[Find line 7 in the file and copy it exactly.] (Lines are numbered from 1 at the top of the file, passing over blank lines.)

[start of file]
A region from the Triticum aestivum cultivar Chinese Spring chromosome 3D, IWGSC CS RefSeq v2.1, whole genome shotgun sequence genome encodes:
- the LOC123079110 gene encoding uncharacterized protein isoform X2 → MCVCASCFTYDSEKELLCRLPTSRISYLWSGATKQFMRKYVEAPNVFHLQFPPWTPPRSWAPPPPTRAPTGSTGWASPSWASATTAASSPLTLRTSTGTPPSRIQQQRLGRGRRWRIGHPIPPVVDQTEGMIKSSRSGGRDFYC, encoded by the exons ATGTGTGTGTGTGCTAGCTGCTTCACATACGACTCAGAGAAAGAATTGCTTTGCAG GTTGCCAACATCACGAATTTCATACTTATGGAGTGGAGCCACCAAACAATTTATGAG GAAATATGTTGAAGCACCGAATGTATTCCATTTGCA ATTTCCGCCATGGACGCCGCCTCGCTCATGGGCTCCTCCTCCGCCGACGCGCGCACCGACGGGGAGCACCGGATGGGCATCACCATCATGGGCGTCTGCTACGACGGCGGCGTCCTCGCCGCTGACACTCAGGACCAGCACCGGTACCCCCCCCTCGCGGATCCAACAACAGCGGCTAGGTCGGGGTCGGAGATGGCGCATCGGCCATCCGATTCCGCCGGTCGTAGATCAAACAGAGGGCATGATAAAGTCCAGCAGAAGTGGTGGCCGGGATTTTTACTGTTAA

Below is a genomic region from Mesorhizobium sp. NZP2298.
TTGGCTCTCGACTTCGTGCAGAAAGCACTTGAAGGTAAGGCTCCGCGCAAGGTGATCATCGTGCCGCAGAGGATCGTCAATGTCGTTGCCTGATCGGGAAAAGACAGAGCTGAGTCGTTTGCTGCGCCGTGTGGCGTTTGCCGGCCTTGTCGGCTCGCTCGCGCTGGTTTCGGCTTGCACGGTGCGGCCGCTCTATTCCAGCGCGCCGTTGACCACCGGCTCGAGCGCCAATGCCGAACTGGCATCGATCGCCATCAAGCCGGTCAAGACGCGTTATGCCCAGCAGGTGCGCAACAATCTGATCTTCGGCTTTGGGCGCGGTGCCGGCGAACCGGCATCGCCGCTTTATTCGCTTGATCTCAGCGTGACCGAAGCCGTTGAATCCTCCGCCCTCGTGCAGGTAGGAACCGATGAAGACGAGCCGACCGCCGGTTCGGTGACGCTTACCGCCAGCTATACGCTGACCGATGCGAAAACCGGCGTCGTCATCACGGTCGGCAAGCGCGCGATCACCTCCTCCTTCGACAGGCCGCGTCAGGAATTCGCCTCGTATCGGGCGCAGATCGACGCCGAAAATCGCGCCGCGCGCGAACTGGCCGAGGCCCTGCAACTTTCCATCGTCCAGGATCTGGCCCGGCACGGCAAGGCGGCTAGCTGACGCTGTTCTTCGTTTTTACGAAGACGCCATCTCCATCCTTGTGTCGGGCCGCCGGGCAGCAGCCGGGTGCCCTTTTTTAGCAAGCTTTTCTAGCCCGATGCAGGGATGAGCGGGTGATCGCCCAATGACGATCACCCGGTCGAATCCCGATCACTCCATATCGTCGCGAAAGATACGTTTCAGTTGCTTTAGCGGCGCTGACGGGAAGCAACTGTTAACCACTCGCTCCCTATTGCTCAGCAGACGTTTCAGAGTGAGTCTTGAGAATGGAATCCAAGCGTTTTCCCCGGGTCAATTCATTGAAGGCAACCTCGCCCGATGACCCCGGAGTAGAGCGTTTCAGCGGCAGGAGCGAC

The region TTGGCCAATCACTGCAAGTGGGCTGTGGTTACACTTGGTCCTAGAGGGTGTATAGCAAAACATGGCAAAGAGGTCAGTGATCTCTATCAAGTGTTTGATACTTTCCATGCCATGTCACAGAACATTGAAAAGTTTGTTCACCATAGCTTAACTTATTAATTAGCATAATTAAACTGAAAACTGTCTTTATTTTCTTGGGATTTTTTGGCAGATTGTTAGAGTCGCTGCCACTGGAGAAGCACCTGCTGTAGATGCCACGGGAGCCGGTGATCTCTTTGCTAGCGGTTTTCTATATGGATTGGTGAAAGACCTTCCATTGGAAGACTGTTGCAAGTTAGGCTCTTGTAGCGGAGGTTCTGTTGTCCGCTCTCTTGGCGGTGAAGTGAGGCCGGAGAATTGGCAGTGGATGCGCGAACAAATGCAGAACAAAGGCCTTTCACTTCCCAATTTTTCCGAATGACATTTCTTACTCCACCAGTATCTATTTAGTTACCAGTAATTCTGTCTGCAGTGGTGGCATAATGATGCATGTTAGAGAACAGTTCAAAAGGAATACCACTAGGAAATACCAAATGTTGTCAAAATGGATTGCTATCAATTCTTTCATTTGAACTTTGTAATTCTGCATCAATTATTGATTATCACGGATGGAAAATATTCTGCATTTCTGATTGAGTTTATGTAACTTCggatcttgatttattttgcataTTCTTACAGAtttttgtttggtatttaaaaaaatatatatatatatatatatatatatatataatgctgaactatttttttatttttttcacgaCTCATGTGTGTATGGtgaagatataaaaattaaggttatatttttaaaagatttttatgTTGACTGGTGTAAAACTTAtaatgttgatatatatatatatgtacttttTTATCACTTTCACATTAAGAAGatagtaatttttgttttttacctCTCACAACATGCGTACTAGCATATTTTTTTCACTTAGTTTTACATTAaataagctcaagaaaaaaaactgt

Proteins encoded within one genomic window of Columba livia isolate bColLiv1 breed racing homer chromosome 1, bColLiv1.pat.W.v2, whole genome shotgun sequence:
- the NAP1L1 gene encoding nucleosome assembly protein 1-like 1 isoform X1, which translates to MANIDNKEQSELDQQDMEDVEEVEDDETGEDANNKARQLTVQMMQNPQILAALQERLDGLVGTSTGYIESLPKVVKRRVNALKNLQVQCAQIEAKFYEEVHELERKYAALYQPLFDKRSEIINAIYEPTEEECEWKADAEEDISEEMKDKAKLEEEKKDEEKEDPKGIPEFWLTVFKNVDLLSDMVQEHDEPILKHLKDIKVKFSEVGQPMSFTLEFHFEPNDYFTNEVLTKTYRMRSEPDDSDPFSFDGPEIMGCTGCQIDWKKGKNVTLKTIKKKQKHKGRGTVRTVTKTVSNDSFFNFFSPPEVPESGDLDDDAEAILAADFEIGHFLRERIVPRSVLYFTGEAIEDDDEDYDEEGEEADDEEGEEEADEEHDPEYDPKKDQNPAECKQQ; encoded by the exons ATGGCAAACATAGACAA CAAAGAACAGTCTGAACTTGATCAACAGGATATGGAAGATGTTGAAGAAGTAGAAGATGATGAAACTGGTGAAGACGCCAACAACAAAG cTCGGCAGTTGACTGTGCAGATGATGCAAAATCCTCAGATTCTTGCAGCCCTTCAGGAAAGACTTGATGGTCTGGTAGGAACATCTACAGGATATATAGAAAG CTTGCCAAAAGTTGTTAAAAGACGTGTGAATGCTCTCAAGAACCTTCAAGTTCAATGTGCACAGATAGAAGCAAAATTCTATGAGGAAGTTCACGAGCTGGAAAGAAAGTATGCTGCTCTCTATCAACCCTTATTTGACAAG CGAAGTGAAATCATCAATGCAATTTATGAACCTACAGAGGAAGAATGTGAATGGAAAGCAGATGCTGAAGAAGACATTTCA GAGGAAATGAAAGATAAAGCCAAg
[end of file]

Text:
- the NAP1L1 gene encoding nucleosome assembly protein 1-like 1 isoform X1, which translates to MANIDNKEQSELDQQDMEDVEEVEDDETGEDANNKARQLTVQMMQNPQILAALQERLDGLVGTSTGYIESLPKVVKRRVNALKNLQVQCAQIEAKFYEEVHELERKYAALYQPLFDKRSEIINAIYEPTEEECEWKADAEEDISEEMKDKAKLEEEKKDEEKEDPKGIPEFWLTVFKNVDLLSDMVQEHDEPILKHLKDIKVKFSEVGQPMSFTLEFHFEPNDYFTNEVLTKTYRMRSEPDDSDPFSFDGPEIMGCTGCQIDWKKGKNVTLKTIKKKQKHKGRGTVRTVTKTVSNDSFFNFFSPPEVPESGDLDDDAEAILAADFEIGHFLRERIVPRSVLYFTGEAIEDDDEDYDEEGEEADDEEGEEEADEEHDPEYDPKKDQNPAECKQQ; encoded by the exons ATGGCAAACATAGACAA CAAAGAACAGTCTGAACTTGATCAACAGGATATGGAAGATGTTGAAGAAGTAGAAGATGATGAAACTGGTGAAGACGCCAACAACAAAG cTCGGCAGTTGACTGTGCAGATGATGCAAAATCCTCAGATTCTTGCAGCCCTTCAGGAAAGACTTGATGGTCTGGTAGGAACATCTACAGGATATATAGAAAG CTTGCCAAAAGTTGTTAAAAGACGTGTGAATGCTCTCAAGAACCTTCAAGTTCAATGTGCACAGATAGAAGCAAAATTCTATGAGGAAGTTCACGAGCTGGAAAGAAAGTATGCTGCTCTCTATCAACCCTTATTTGACAAG CGAAGTGAAATCATCAATGCAATTTATGAACCTACAGAGGAAGAATGTGAATGGAAAGCAGATGCTGAAGAAGACATTTCA GAGGAAATGAAAGATAAAGCCAAg